Holzer became involved with the Yiddish theater groups at Kadimah, first with Yidish Bimeh (Yiddish Stage) and then with the Dovid Herman Teater (the David Herman Theatre). In October 1939 she became the first woman in Australia to direct a Yiddish play, choosing Froy Advokat (Madame Lawyer), a comedy by Louis Verneuil about women’s right to independent careers. The play had been translated from French into Yiddish by Holzer’s husband, Rosenstein. As well as directing, Holzer played the lead role with aplomb.

Holzer’s performances on Melbourne radio included her acclaimed 1940 recital of excerpts from Escape Me Never (1935), a film starring Elisabeth Bergner. She also appeared on Australian television and in the English-language theater.

Holzer became a leading actor and director with the Dovid Herman Teater, where she directed more than twenty-five plays and performed in countless more. In April 1940 Yankev Waislitz, with whom Holzer had worked in the Vilna Troupe, returned to Melbourne. Holzer and Waislitz co-produced a comedy entitled Freud’s Theory of Dreams. This was the beginning of their powerful creative partnership. Together, they steered the Dovid Herman Teater through its golden era. Her work as a director has been described as gentle, unassuming and exacting. Holzer had an instinctive feel for theater and boundless patience with the cast, devoting time to people who only had a single line in a performance.

In 1941 Holzer and Waislitz co-produced a number of revues, as well as a tribute evening in honor of the twenty-fifth anniversary of the death of Sholem Aleichem (1859–1916). Holzer performed in the one-act play Mentshn (People), as well as in a magnificently executed excerpt from Motl Peysi dem khazns (Motl Peysi, the Cantor’s Son). On October 11, 1941 Holzer and Waislitz also produced a concert in honor of the birthday of Peretz Hirschbein, the founder of the Yiddish Art Theater in Odessa, who was visiting Melbourne. The fast pace continued and in 1942 Holzer directed Der Foter (The Father) by August Strindberg, which became one of her favorite plays. Holzer and Waislitz also produced “An evening of Russian humor,” presenting three Chekhov plays: The Jubilee, A Tragedy Against His Will and The Proposal. Holzer was considered one of Melbourne’s leading directors. She worked tirelessly with immigrant factory workers, drawing professional performances from amateur casts. She constantly sought new material, sourcing modern theater works as well as Yiddish and European classics.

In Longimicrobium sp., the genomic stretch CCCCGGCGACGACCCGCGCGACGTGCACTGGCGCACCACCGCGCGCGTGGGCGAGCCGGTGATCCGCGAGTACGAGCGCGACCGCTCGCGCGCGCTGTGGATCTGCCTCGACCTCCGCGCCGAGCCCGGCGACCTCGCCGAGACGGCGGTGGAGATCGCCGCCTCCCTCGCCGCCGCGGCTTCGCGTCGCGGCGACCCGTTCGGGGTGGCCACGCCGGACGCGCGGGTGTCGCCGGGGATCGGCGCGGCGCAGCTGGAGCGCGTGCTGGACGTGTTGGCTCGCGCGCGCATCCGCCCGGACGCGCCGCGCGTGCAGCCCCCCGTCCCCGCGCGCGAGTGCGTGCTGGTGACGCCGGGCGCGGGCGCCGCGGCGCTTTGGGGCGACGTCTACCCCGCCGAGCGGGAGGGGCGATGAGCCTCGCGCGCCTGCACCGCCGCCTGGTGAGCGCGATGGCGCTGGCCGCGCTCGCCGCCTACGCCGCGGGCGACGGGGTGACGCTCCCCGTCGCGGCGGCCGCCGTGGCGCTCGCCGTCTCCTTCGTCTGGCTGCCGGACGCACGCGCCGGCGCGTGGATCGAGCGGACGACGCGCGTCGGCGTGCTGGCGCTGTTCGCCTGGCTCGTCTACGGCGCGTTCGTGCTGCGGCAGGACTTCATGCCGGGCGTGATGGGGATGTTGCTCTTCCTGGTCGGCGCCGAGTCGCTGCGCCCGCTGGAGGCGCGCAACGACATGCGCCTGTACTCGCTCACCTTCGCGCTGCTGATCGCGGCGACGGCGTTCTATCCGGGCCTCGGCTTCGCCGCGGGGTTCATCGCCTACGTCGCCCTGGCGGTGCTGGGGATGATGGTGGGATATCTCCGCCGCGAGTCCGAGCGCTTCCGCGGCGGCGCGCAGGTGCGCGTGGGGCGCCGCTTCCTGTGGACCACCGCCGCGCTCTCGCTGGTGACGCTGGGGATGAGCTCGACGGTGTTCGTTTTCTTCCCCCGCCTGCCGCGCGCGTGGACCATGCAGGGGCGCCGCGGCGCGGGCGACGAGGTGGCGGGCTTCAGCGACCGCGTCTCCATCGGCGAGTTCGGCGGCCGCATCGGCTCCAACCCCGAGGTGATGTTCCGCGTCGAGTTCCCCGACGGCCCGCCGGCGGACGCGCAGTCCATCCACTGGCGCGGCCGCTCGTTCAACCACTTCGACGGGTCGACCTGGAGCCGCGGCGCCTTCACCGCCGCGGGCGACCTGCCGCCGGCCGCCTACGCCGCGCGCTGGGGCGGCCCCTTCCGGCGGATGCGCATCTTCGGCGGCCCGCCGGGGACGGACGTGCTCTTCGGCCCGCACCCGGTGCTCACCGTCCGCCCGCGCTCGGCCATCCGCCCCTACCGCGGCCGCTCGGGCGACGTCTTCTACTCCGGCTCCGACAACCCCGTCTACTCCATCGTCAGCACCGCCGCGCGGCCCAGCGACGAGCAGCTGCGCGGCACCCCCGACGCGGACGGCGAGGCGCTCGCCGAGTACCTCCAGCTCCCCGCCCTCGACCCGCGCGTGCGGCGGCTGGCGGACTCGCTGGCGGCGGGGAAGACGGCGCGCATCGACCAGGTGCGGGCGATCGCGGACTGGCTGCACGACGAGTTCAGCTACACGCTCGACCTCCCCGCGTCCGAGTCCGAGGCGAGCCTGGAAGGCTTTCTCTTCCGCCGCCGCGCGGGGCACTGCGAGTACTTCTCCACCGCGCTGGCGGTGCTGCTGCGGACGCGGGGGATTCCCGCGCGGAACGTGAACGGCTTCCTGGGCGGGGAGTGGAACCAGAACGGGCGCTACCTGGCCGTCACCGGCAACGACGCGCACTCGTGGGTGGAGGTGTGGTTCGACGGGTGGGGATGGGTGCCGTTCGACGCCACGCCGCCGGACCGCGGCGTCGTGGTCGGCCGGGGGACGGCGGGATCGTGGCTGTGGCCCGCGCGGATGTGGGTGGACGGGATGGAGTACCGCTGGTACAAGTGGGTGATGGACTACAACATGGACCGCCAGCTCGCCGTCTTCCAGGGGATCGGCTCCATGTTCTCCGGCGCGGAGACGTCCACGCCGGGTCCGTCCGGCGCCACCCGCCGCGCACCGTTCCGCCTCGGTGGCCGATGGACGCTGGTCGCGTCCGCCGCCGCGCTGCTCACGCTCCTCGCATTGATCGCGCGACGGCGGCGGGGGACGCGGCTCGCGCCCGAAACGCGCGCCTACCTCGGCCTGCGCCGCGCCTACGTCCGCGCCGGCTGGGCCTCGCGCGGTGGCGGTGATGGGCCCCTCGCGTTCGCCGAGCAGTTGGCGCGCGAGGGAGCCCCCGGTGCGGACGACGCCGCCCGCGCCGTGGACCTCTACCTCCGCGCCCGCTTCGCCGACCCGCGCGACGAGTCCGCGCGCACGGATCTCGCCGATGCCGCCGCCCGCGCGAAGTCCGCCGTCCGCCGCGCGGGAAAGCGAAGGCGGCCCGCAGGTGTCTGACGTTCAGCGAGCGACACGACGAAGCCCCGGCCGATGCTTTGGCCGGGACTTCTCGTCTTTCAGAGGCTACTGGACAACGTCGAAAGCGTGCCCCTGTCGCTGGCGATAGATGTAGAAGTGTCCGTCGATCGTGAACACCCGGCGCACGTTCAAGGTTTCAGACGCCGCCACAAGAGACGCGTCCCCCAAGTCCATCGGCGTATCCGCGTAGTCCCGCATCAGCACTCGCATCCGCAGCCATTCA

Holzer was drawn to plays that portrayed strong, independent women, such as Froy Advokat and Dray Froyen (Three Women) by Morozowicz-Szczepkowska. The latter, written by a woman, combined comedy and drama in exploring themes of women’s independence. Holzer directed and played the lead role in Dray Froyen several times, in what was considered one of her best roles. Holzer also favored Jacob Gordin’s social dramas, including Mirele Efros.

In 1950 Holzer left Melbourne, finally continuing the world tour she had first begun in 1939. She performed almost sixty concerts and countless radio broadcasts in Paris, Brussels, London, Geneva, Stockholm, Haifa and Tel Aviv. Deeply affected by the Holocaust and by the experiences of those she had left behind in Europe, Holzer always began her recitals with the Partisan Song by Hirsch Glik (1922–1944). Her performances were stark. She used very few props, but every fiber of her being conveyed meaning and atmosphere.

Holzer returned to Melbourne in 1951, continuing to astound audiences with her authenticity in portraying coarse simpletons, uneducated peasants and women on the brink of madness—characters that were in sharp contrast to her cultured, intelligent and refined off-stage presence. Every production directed by Holzer and every role that she performed received critical acclaim. But Holzer’s most legendary moment was in Melbourne, in March 1966, at a recital given by visiting Russian poet, Yevgeny Yevtushenko. Before an audience of six thousand, Holzer recited Yevtushenko’s Babi Yar, which tells of a ravine near Kiev where thousands of Jews were murdered by the Germans. Holzer whispered and roared as she became the mothers who had lost their children, she trembled as she embodied the grief and the loss of thousands of her people. Yevtushenko was visibly moved by Holzer’s haunting Yiddish recital, as were all present. There was not a dry eye in the audience. The Australian press described her recital as electrifying.

In 1977 Holzer starred in Di Hiltserne Shisl (The Wooden Bowl) by Edmond Morris, Yiddish by Dr A. Tsimmerman. Director Shia Tigel adapted the story, changing the protagonist from an elderly father to an elderly mother so that Rokhl Holzer could play the leading role. Her empathic portrayal penetrated to the core in her unforgettable final performance.